Can you tell I've been helping my daughter revise her science?


:rotflmao:

But very well said!
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Unread postby Betty Sue » Thu Jun 01, 2006 8:00 pm

I pretty much agree with all of the analyses of Vianne: that she brought a breath of fresh air to the town and to herself eventually, as well. But to begin with, I thought she was rather judgmental herself in seeing all of the townspeople on their way to church in such a negative light. I might have watched the same people and considered them to be pious. Of course, it turned out that they truly were a mislead bunch, and maybe she was able to know this because of her gift of having insight into people.
Maybe off subject, but I think this book was written in a bit of a folk tale style where all of the characters are very broadly drawn.
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Unread postby stroch » Thu Jun 01, 2006 8:46 pm

I keep thinking about her relationship with her mother, and whether she was really her child or had been kidnapped.

it is revealed late in the book, and it made me re-think Vianne. She has a lot more fear and insecurity than her outward behavior indicates.
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Unread postby Liz » Thu Jun 01, 2006 8:58 pm

Betty Sue, hope you are enjoying it out here. The weather is great now. And I hate typing on laptops. I don't like the keys one bit.

Stroch and Betty Sue, we will be discussing at a later date both the issues of Vianne and her mom and that of writing style.
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Unread postby Theresa » Thu Jun 01, 2006 9:07 pm

I think that Vianne's role in the story was as a counterpoint -- a contrasting but parallel theme -- to Reynaud's position in the town. Like Raven said, the two characters were opposites in many ways, dark to light, good to bad; but they also led parallel lives. As I said yesterday, both carried childhood secrets and attempted to control their lives with rituals -- Reynaud with Lenten denials and Vianne with her mother's Tarot cards.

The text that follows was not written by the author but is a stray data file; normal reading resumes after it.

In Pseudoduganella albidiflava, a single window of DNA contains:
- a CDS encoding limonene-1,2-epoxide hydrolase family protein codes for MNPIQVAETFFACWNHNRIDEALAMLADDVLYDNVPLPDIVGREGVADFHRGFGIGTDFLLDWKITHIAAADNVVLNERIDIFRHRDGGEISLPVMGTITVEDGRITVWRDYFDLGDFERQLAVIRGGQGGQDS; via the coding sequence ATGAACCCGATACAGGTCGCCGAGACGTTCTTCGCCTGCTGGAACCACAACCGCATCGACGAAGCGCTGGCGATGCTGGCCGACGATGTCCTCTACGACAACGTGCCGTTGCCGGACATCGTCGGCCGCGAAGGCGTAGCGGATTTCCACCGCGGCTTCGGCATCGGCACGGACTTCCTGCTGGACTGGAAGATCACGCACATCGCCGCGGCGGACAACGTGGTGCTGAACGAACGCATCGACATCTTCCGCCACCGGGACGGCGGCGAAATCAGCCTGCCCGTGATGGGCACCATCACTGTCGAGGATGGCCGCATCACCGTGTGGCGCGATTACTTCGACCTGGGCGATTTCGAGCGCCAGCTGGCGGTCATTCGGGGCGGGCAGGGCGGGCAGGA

As the story progressed, I saw Vianne usurping Reynaud's position in the town. She became the “priest” to the townspeople – her willingness to befriend the outcasts and the way that the chocolate shop became a church of sorts, with secrets being confessed and absolved over cups of hot chocolate. Tolerance and acceptance, the ideals of the church, were practiced by Vianne and ridiculed by Reynaud. Even when Armande was dying, Vianne was -- in a way -- giving Armande last rites while Reynaud was kept out.

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Unread postby H2H » Thu Jun 01, 2006 9:21 pm

theresa wrote:I think that Vianne's role in the story was as a counterpoint -- a contrasting but parallel theme -- to Reynaud's position in the town. Like Raven said, the two characters were opposites in many ways, dark to light, good to bad; but they also led parallel lives. As I said yesterday, both carried childhood secrets and attempted to control their lives with rituals -- Reynaud with Lenten denials and Vianne with her mother's Tarot cards.

As the story progressed, I saw Vianne usurping Reynaud's position in the town. She became the “priest” to the townspeople – her willingness to befriend the outcasts and the way that the chocolate shop became a church of sorts, with secrets being confessed and absolved over cups of hot chocolate. Tolerance and acceptance, the ideals of the church, were practiced by Vianne and ridiculed by Reynaud. Even when Armande was dying, Vianne was -- in a way -- giving Armande last rites while Reynaud was kept out.


Wow! :idea:
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Unread postby DeppInTheHeartOfTexas » Thu Jun 01, 2006 9:22 pm

theresa, I like your idea that Vianne and Reynaud switched positions in the town...again the mirror image.
Life is not a journey to the grave with the intention of arriving safely in a pretty and well preserved body, but rather to skid in broadside, thoroughly used up, totally worn out, and loudly proclaiming -

Wow! What a ride!